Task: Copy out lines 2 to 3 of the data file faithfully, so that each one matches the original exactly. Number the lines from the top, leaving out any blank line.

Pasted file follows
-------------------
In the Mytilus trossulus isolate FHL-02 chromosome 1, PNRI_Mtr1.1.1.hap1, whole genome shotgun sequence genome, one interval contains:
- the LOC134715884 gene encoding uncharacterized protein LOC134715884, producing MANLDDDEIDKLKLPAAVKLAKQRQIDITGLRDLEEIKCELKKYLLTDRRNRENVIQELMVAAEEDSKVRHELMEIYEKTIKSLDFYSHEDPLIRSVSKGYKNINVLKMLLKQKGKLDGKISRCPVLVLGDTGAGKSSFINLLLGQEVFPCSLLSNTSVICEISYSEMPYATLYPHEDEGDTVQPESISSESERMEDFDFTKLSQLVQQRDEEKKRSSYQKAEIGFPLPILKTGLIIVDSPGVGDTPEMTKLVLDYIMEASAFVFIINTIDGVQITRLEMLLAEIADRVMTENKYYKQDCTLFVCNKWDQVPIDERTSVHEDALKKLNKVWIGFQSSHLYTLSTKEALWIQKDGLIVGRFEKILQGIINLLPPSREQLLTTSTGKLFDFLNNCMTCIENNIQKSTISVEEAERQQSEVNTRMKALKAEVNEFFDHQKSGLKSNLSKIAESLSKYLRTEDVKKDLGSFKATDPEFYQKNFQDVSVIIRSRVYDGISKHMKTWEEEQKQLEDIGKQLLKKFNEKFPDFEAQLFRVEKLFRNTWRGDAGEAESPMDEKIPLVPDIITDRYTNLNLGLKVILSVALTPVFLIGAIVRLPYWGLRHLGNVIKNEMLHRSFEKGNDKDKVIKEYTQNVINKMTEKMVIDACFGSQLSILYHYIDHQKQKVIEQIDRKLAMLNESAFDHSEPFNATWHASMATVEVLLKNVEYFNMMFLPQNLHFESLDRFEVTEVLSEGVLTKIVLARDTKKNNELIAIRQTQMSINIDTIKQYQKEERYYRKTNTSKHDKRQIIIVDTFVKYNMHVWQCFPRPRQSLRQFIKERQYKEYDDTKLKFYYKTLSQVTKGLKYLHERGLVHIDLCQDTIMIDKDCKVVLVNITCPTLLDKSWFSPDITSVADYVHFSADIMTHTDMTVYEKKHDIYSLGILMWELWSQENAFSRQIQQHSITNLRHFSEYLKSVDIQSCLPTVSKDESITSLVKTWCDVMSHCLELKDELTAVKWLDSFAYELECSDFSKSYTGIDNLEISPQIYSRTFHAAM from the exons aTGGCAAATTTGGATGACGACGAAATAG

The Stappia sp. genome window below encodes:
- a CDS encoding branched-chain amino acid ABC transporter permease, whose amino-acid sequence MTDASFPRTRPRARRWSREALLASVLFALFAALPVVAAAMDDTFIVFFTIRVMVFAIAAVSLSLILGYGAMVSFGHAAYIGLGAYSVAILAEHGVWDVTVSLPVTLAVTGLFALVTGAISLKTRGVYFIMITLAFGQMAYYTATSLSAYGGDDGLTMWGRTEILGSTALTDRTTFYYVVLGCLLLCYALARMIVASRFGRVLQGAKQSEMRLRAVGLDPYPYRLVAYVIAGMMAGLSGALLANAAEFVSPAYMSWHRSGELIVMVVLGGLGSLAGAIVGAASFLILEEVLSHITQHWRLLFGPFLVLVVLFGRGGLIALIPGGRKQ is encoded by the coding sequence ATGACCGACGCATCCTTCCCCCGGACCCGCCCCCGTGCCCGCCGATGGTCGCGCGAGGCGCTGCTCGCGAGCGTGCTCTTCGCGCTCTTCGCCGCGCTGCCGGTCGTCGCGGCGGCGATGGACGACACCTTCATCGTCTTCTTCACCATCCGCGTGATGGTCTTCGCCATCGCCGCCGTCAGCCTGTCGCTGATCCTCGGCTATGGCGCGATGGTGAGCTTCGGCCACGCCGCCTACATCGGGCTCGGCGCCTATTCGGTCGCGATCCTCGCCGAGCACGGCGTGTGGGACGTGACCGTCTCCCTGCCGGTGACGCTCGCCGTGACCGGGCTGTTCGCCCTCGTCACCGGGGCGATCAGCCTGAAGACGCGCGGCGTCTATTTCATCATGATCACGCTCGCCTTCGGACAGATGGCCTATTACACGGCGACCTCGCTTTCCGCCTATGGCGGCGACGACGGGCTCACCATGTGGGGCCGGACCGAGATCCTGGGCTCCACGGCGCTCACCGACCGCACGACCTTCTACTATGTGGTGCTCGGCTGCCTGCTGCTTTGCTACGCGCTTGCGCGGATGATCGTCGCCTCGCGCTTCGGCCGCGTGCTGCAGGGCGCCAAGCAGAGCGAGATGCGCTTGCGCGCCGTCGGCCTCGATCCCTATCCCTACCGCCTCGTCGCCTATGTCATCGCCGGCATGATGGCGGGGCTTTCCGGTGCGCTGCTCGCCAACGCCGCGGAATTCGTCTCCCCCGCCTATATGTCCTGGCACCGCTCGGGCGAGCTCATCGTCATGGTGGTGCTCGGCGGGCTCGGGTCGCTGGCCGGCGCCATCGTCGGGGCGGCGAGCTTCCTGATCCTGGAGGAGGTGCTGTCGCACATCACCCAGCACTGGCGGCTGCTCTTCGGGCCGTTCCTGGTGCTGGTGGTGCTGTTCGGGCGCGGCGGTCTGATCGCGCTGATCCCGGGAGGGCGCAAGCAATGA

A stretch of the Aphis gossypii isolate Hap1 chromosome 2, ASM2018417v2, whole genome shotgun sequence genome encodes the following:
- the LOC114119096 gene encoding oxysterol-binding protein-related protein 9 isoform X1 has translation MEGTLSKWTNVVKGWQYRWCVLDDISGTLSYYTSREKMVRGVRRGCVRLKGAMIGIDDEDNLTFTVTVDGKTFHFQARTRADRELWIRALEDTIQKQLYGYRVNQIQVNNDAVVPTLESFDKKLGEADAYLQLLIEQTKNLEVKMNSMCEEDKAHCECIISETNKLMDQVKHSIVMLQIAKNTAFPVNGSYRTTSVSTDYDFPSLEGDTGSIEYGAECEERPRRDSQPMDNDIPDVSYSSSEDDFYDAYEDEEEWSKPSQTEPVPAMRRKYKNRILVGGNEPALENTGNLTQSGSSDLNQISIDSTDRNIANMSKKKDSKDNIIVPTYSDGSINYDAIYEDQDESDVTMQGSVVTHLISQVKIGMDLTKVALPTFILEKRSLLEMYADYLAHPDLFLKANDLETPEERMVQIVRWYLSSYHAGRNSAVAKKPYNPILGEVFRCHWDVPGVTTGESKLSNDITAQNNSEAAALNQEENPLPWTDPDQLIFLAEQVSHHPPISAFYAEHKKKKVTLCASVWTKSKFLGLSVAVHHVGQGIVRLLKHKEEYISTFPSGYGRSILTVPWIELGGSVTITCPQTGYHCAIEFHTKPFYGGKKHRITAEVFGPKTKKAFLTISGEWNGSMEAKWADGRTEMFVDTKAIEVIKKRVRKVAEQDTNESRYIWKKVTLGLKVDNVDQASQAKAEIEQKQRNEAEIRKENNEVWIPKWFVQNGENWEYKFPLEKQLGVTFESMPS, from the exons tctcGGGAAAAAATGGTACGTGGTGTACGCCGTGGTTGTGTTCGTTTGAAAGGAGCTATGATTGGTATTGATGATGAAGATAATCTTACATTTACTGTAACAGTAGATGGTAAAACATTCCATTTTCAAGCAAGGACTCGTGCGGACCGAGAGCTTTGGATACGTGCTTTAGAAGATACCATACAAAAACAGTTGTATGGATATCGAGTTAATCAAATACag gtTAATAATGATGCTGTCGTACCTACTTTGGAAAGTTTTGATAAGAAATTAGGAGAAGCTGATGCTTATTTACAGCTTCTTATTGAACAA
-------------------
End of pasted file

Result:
- the LOC134715884 gene encoding uncharacterized protein LOC134715884, producing MANLDDDEIDKLKLPAAVKLAKQRQIDITGLRDLEEIKCELKKYLLTDRRNRENVIQELMVAAEEDSKVRHELMEIYEKTIKSLDFYSHEDPLIRSVSKGYKNINVLKMLLKQKGKLDGKISRCPVLVLGDTGAGKSSFINLLLGQEVFPCSLLSNTSVICEISYSEMPYATLYPHEDEGDTVQPESISSESERMEDFDFTKLSQLVQQRDEEKKRSSYQKAEIGFPLPILKTGLIIVDSPGVGDTPEMTKLVLDYIMEASAFVFIINTIDGVQITRLEMLLAEIADRVMTENKYYKQDCTLFVCNKWDQVPIDERTSVHEDALKKLNKVWIGFQSSHLYTLSTKEALWIQKDGLIVGRFEKILQGIINLLPPSREQLLTTSTGKLFDFLNNCMTCIENNIQKSTISVEEAERQQSEVNTRMKALKAEVNEFFDHQKSGLKSNLSKIAESLSKYLRTEDVKKDLGSFKATDPEFYQKNFQDVSVIIRSRVYDGISKHMKTWEEEQKQLEDIGKQLLKKFNEKFPDFEAQLFRVEKLFRNTWRGDAGEAESPMDEKIPLVPDIITDRYTNLNLGLKVILSVALTPVFLIGAIVRLPYWGLRHLGNVIKNEMLHRSFEKGNDKDKVIKEYTQNVINKMTEKMVIDACFGSQLSILYHYIDHQKQKVIEQIDRKLAMLNESAFDHSEPFNATWHASMATVEVLLKNVEYFNMMFLPQNLHFESLDRFEVTEVLSEGVLTKIVLARDTKKNNELIAIRQTQMSINIDTIKQYQKEERYYRKTNTSKHDKRQIIIVDTFVKYNMHVWQCFPRPRQSLRQFIKERQYKEYDDTKLKFYYKTLSQVTKGLKYLHERGLVHIDLCQDTIMIDKDCKVVLVNITCPTLLDKSWFSPDITSVADYVHFSADIMTHTDMTVYEKKHDIYSLGILMWELWSQENAFSRQIQQHSITNLRHFSEYLKSVDIQSCLPTVSKDESITSLVKTWCDVMSHCLELKDELTAVKWLDSFAYELECSDFSKSYTGIDNLEISPQIYSRTFHAAM from the exons aTGGCAAATTTGGATGACGACGAAATAG

The Stappia sp. genome window below encodes: